Tan Yeok Seong

Singapore Infopedia

by Tan, Andrew



Tan Yeok Seong (b. 1903, Penang, Malaysia–d. 1 April 1984, Singapore) was a historian of Southeast Asia and a collector of books and historical artefacts. Educated at Amoy University (now known as Xiamen University), Tan was well versed in English and Chinese. He donated his private collection of books and periodicals to the National Library of Singapore in 1964.

Early life
Born in Penang, Tan was educated at Penang Anglo-Chinese School and the Chinese High School in Singapore. At the age of 15, he went to Xiamen, Fujian province in China, to continue his education at Chip Bee High School, and thereafter enrolled at Amoy University, majoring in education, economics and history. Upon graduation in 1926, Tan returned to Penang to join the Education Department of the Straits Settlements as an inspector of Chinese schools.1

With the experience gained at the Education Department and a study trip to Shanghai, Tan ventured into the publishing business.In 1935, he set up Nanyang Book Company with some friends.3 In 1938, Tan left his government post and concentrated on producing textbooks catering to the needs of Chinese schools in Malaya. He did this full time, becoming the supervising director of Nanyang Book Company in 1941.4 The company soon became one of the five major textbook publishers for Chinese schools in Singapore, and the first to publish an English reader for Chinese schools, in conjunction with the Nanyang Standard English Reader, in 1936.5  Business flourished and branches of the company were set up in Malaya, Rangoon (Yangon) and Batavia (Jakarta).6

While primarily a businessman, Tan was better known for his passion for knowledge and scholarship.A widely respected historian of Southeast Asia, he was active in research on the region.He also took a keen interest in local affairs and actively promoted the study of history in Singapore. In 1935, together with Lim Hui Siang, Tan co-founded the Anthropological Museum of Amoy, which still exists today and boasts of being the first anthropological museum in China. In 1938, Tan represented Malaya at the Third Congress of Far Eastern Prehistorians. Also in the late 1930s, Jinan University in Shanghai appointed him Honorary Editor of South-Seas Research at its Department of Malayan Studies. Tan was an active member of the South Seas Society, of which he was president in 1940. In 1950, he became president of the Chinese Study Group, which researched on Chinese affairs and culture in English.9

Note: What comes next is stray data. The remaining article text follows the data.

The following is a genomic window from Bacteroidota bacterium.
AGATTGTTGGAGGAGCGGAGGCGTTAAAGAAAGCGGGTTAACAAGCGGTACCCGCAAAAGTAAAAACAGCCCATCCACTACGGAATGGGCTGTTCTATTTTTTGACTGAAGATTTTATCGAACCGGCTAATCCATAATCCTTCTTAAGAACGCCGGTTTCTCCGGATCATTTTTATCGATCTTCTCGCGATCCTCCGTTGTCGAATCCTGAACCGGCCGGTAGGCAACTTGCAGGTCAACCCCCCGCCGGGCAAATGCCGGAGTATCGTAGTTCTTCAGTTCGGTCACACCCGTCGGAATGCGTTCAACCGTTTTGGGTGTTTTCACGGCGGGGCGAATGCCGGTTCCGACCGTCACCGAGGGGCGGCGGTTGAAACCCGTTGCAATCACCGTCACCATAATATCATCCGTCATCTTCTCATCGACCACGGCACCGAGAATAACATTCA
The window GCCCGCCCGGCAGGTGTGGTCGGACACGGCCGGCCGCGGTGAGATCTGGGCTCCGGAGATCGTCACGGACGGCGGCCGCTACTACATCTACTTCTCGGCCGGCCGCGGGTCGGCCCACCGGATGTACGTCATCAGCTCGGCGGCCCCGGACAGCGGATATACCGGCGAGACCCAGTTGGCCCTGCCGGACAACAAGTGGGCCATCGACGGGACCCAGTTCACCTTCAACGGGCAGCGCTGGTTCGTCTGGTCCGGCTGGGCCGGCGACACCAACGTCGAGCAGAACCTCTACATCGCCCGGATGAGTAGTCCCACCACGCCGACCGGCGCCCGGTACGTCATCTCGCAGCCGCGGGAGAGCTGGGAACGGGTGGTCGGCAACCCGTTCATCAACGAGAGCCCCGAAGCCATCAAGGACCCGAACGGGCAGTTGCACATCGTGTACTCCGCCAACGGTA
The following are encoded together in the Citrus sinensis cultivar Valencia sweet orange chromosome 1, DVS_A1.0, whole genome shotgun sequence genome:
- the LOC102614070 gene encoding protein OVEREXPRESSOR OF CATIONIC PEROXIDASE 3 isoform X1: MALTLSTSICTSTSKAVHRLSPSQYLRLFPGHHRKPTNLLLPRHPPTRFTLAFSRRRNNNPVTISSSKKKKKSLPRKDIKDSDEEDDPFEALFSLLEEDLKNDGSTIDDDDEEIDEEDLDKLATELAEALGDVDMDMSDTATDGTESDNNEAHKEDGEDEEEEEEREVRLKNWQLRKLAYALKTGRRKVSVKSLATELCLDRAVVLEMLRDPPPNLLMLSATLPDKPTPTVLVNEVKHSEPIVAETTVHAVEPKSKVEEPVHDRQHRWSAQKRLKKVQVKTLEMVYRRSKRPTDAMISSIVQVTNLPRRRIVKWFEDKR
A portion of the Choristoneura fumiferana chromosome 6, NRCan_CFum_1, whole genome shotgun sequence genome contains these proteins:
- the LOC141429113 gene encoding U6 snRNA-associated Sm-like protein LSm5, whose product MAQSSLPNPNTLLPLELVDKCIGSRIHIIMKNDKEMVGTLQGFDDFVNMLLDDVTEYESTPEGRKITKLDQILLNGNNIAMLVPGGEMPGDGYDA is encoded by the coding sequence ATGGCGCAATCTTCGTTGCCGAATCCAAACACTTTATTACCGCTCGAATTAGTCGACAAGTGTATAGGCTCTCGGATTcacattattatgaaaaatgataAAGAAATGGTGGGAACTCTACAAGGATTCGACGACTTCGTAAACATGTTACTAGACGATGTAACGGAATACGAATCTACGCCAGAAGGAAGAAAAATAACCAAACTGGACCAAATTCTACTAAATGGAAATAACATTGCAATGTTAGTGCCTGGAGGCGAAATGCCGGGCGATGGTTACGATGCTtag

During the Japanese Occupation (1942–45), Tan was appointed secretary of the Oversea Chinese Association, while Lim Boon Keng became president.10 Through his involvement, Tan was able to record war events first-hand in his book, History of the Formation of the Oversea Chinese Association and the Extortion by Japanese Military Administration of $50,000,000 Military Contribution from the Chinese in Malaya.11 After the war, he founded 马来亚少年  [Young Malayans], a Chinese language newspaper targeted at students in Malayan schools that ran from 1946 to 1955.12

In 1964, Tan donated his Ya Yin Kwan Collection comprising 10,000 volumes on the influence of the Chinese in Southeast Asia and the culture of China and the South Seas to the National Library of Singapore.13 The collection was intended to further the knowledge of Southeast Asian history and culture. On Tan’s request that the collection be housed in a separate area for public reading with staff to oversee it, the South-East Asia Room was set up at the former National Library Building at Stamford Road for this purpose.14 The room was officially opened on 28 August 1964 by then Minister for Culture S. Rajaratnam.15 The collection now forms part of the Lee Kong Chian Reference Library at the current National Library Building on Victoria Street.16

In 1969, through the South Seas Society, Tan organised an exhibition at the National Museum that featured over 200 pieces of Chinese porcelain dating back to the Ming and Qing dynasties.17 He also acquired a small collection of 8th- or 9th-century Buddhist statues and other associated artefacts from Sambas in Borneo (Kalimantan Barat, Indonesia), which are currently housed at the British Museum.18 One of the Sambas statues was exhibited at the “Treasures of the World from the British Museum” exhibition held at the National Museum of Singapore from December 2015 to May 2016.19

To mark Tan’s 80th birthday in 1983, some friends from the South Seas Society decided to compile and publish his academic and literary writings in a commemorative collection, Collected Writings from Ya Yin Studio (“Ya Yin” was the name of Tan’s study). However, the book was still at the printing press when he passed away a few months later.20